No, the really astonishing thing is that the man overseeing the entire process was until eight years ago an ordinary hospital doctor with no business experience whatsoever. Daniel Vasella, chief executive elect of the merged group, was checking pulses and teaching medical students until 1988.
At 35 he decided to jack in the medical profession and have a go at business. He tells me his wife, Anne-Laurence, warned him that if he did not at least give it a try he would always regret it. So he joined Sandoz as a management trainee and was packed off to the States to learn his trade as a sales rep. Now 42, he will be running the third biggest company in Europe, with 130,000 employees, and trying to hammer together two organisations that have been deadly rivals.
It is food for thought for anyone pondering his or her future. Vasella's meteoric rise at Sandoz is proof positive that you can quickly reach the top in one walk of life even after spending 15 years in a very different career.
Will he make a success of the merged company? The signs are encouraging. The fit is snug, the two product lines complement each other. The scope for cost savings is immense - you simply take the axe to the sales force. And the choice of merger (as distinct from takeover) leaves the group financially solid. Shareholders of both companies clearly believe Vasella can do it: the shares rocketed after the announcement, adding pounds 10bn at a stroke to the stock market value of the two companies.
My only reservation is the presentation of the deal as "a merger of equals". Novartis wants to be seen as scrupulously even-handed to both constituent companies. The 16-member board will have eight directors from each company. The four-member board committee has a couple of executives from each side. And the eight-member executive committee comprises four from each. It looks dangerously as though the top management has been appointed under some kind of quota system.
If the merger is to work, the best people need to be favoured, from whichever company. The excess have to be cleared out - as quickly and painlessly as possible. Morale can rapidly deteriorate when managers are fighting for their jobs and the talent, meanwhile, walks.
Ironically, it is the merged group's financial strength that could exacerbate the problem. In takeovers where the predator takes on debt to make the acquisition, the high gearing creates a strong discipline to ruthlessly make the necessary changes. At Novartis, there is no such discipline. Vasella and his colleagues have the luxury of making a mess of this merger.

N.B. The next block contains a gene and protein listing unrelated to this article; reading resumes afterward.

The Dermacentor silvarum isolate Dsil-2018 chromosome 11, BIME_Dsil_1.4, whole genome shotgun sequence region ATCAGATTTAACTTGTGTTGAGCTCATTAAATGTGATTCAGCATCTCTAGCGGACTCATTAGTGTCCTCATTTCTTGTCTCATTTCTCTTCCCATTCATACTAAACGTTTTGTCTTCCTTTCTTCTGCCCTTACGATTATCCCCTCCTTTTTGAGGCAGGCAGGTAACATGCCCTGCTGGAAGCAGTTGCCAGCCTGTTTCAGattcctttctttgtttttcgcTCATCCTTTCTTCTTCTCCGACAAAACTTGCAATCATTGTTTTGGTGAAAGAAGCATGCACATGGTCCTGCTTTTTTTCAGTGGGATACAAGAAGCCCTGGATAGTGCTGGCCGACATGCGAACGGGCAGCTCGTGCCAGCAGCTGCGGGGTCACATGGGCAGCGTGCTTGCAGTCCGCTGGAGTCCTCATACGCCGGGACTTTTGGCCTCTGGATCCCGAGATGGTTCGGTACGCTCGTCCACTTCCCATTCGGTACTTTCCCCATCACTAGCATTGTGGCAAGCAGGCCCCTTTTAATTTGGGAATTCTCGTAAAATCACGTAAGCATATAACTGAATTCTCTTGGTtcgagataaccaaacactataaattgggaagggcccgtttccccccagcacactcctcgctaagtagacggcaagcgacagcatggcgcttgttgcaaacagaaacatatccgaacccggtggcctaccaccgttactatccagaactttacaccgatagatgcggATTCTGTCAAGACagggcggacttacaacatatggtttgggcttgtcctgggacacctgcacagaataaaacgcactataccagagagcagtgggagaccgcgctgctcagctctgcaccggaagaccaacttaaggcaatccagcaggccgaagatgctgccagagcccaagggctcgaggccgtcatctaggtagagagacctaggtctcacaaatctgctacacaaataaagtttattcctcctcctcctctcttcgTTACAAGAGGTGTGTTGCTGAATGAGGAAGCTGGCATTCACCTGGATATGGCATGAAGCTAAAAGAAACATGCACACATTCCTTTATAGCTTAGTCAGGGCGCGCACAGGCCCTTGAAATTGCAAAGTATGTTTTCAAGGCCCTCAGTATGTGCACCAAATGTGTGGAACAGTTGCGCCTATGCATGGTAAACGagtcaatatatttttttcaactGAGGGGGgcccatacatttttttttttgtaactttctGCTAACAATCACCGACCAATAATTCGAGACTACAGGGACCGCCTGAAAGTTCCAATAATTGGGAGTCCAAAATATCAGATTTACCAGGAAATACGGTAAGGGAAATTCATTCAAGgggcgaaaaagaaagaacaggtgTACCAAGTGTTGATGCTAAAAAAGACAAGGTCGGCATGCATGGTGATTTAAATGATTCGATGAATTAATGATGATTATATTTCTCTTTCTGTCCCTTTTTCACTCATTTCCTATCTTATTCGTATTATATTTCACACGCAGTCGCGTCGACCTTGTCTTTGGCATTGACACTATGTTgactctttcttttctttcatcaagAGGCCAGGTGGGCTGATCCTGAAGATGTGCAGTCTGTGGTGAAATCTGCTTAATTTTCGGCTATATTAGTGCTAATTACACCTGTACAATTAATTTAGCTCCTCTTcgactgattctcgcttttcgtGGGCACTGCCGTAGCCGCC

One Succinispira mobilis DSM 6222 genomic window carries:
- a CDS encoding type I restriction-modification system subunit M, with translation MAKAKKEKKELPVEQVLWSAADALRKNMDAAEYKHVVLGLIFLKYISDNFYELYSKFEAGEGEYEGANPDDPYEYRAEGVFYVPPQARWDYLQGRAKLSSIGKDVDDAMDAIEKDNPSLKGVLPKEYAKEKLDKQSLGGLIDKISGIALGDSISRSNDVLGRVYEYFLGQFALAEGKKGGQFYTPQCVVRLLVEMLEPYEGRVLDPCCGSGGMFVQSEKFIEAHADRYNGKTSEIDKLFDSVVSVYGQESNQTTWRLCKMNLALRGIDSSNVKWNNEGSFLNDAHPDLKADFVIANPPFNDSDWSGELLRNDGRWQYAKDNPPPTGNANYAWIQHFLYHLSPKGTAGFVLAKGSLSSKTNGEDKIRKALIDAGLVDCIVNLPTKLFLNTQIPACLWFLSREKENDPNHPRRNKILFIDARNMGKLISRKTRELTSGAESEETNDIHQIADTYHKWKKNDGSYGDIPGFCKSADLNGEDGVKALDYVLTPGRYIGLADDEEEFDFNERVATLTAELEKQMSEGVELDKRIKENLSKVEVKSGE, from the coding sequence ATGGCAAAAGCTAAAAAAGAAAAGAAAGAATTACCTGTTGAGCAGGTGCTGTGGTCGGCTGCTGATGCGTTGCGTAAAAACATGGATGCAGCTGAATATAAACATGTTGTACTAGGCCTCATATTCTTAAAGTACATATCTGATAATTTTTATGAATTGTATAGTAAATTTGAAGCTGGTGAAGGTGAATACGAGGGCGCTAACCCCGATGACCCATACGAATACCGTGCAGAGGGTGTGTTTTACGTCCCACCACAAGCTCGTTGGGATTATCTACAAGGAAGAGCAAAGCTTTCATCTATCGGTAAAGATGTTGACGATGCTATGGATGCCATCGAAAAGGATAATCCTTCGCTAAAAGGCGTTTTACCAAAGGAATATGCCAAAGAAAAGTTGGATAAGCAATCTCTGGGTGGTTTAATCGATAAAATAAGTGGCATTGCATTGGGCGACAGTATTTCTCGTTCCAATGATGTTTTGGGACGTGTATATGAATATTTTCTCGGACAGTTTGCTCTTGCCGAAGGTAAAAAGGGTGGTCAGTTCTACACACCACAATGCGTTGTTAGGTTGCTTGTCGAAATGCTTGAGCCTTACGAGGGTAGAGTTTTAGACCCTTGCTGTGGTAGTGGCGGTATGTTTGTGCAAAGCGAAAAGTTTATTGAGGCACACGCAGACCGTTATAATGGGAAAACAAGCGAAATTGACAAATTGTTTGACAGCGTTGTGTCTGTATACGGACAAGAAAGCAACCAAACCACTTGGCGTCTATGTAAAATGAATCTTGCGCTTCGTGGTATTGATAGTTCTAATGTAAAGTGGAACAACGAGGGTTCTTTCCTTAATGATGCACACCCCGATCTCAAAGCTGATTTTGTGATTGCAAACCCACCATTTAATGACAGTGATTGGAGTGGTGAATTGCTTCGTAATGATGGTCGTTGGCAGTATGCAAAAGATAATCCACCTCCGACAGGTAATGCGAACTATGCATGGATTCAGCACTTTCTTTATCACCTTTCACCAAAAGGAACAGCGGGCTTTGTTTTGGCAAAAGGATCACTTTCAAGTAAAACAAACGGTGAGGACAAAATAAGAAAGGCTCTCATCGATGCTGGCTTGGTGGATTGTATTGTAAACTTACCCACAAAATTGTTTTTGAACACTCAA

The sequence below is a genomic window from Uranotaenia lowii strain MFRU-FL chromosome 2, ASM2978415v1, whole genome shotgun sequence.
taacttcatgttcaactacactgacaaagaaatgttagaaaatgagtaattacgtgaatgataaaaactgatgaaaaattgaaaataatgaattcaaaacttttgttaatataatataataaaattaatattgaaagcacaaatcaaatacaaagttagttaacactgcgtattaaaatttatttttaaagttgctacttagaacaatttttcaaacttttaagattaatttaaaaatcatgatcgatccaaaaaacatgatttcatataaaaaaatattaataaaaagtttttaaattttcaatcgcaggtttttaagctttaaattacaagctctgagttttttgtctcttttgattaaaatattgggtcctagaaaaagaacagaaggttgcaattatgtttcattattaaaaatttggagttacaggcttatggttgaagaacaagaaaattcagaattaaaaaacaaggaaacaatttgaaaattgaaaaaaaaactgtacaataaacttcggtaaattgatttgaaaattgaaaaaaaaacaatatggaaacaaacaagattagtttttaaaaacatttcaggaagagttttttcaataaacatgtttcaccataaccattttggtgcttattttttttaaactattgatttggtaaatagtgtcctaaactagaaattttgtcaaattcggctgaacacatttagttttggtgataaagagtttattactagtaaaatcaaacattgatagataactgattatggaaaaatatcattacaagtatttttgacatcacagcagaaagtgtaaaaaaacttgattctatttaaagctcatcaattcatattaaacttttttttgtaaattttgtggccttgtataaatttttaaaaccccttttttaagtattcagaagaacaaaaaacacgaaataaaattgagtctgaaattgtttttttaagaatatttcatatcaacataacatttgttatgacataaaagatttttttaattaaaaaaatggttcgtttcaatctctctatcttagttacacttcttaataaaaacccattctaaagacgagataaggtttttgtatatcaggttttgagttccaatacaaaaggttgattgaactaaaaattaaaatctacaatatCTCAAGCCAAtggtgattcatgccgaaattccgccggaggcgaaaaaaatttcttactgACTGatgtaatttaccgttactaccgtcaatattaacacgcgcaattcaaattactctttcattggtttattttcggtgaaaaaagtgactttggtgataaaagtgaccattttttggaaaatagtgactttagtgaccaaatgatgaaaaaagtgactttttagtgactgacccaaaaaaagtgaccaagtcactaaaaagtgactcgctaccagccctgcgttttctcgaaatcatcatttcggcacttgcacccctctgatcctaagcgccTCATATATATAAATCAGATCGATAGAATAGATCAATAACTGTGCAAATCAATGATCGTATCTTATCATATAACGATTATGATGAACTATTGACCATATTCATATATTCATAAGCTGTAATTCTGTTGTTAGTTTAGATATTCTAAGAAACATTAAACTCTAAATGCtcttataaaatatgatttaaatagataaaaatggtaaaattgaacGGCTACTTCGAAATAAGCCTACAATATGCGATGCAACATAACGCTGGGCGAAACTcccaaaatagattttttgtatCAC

Market's last orders
WHITHER the markets? Downwards seems a pretty safe short-term bet after Friday's events on Wall Street. Most of the carnage took place after London dealers had left for their weekend retreats. Both bond and equity dealers in Britain will be likely to mark down prices sharply simply to catch up.
Thereafter they will be looking to the US again for guidance on what happens next. Much has been made of the "decoupling" of the UK from the US markets in recent months, but I don't believe London has the backbone to withstand another wave of selling in New York without following suit.
The irony is that the entire episode was triggered by good news - a huge increase in US employment. But it meant that the chances of the Federal Reserve cutting interest rates later this month are virtually zero. The bond market, already in a funk, panicked.
Is this then the end of the bull run? Certainly it is the beginning of the end, and certainly markets will be intensely nervous over the next few days. But I suspect investors will convince themselves that the employment surge was something of an anomaly; every other US indicator points to rather sluggish growth.
The stock market party is almost over. But there is still a large crowd of intoxicated rowdies determined to empty every last bottle. Share prices could yet go higher, but Friday's events are a stern warning that "last orders" is being called.
Reward for failure
INVESTORS are right to protest about the pounds 5m package BET's chief executive John Clark will receive if Rentokil's bid for BET succeeds. It cannot be sensible to reward failure in this way. For if the bid succeeds it will be largely because Mr Clark is deemed to have failed in his five- year effort to turn BET around.
The pounds 5m includes about pounds 3m from a medium-term incentive scheme, pounds 1m of profits from share options and anything up to pounds 1.4m in compensation for loss of office: he is on a pounds 480,000-a-year three-year rolling contract.
The real villains are of course the non-executive directors on the BET remuneration committee, led by Lord Tebbit. They approved the goodies that Mr Clark stands to receive if the bid succeeds. Lord Tebbit's explanation is that it was hard to find suitable candidates for the post in 1991. Moreover, he claims, there was no opposition to the compensation scheme when it was introduced and explained in September 1993.
Investors themselves must bear some responsibility for allowing the scheme to go through unopposed. It is not enough for them to wring their hands after the event. They have to scutinise pay packages as they are created. The time to kick up a stink is past.
But there is one remedy they can still consider: they can vote against the re-election of the non-executive directors responsible. Lord Tebbit may take no notice of one anonymous institutional investor quoted in the Financial Times as saying the affair was "a disgrace". He may prove rather more cautious about waving through juicy pay packages if his own pounds 25,000 director's fee is in jeopardy.